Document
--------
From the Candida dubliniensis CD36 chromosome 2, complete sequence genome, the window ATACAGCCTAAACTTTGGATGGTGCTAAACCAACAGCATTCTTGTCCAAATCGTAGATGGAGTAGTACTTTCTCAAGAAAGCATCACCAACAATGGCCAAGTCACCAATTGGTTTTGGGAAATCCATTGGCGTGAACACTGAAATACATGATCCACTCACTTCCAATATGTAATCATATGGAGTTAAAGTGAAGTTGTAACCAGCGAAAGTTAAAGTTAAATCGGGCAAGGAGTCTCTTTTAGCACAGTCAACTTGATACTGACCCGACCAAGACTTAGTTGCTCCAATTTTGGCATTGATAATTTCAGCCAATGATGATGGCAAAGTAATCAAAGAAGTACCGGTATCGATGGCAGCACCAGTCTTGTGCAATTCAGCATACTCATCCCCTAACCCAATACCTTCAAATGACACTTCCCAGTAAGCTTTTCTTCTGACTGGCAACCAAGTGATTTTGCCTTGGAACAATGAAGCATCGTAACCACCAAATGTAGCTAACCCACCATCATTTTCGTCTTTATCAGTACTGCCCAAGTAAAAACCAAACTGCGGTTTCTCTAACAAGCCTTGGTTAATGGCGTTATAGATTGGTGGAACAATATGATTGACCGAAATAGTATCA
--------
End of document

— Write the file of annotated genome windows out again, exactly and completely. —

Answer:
From the Candida dubliniensis CD36 chromosome 2, complete sequence genome, the window ATACAGCCTAAACTTTGGATGGTGCTAAACCAACAGCATTCTTGTCCAAATCGTAGATGGAGTAGTACTTTCTCAAGAAAGCATCACCAACAATGGCCAAGTCACCAATTGGTTTTGGGAAATCCATTGGCGTGAACACTGAAATACATGATCCACTCACTTCCAATATGTAATCATATGGAGTTAAAGTGAAGTTGTAACCAGCGAAAGTTAAAGTTAAATCGGGCAAGGAGTCTCTTTTAGCACAGTCAACTTGATACTGACCCGACCAAGACTTAGTTGCTCCAATTTTGGCATTGATAATTTCAGCCAATGATGATGGCAAAGTAATCAAAGAAGTACCGGTATCGATGGCAGCACCAGTCTTGTGCAATTCAGCATACTCATCCCCTAACCCAATACCTTCAAATGACACTTCCCAGTAAGCTTTTCTTCTGACTGGCAACCAAGTGATTTTGCCTTGGAACAATGAAGCATCGTAACCACCAAATGTAGCTAACCCACCATCATTTTCGTCTTTATCAGTACTGCCCAAGTAAAAACCAAACTGCGGTTTCTCTAACAAGCCTTGGTTAATGGCGTTATAGATTGGTGGAACAATATGATTGACCGAAATAGTATCA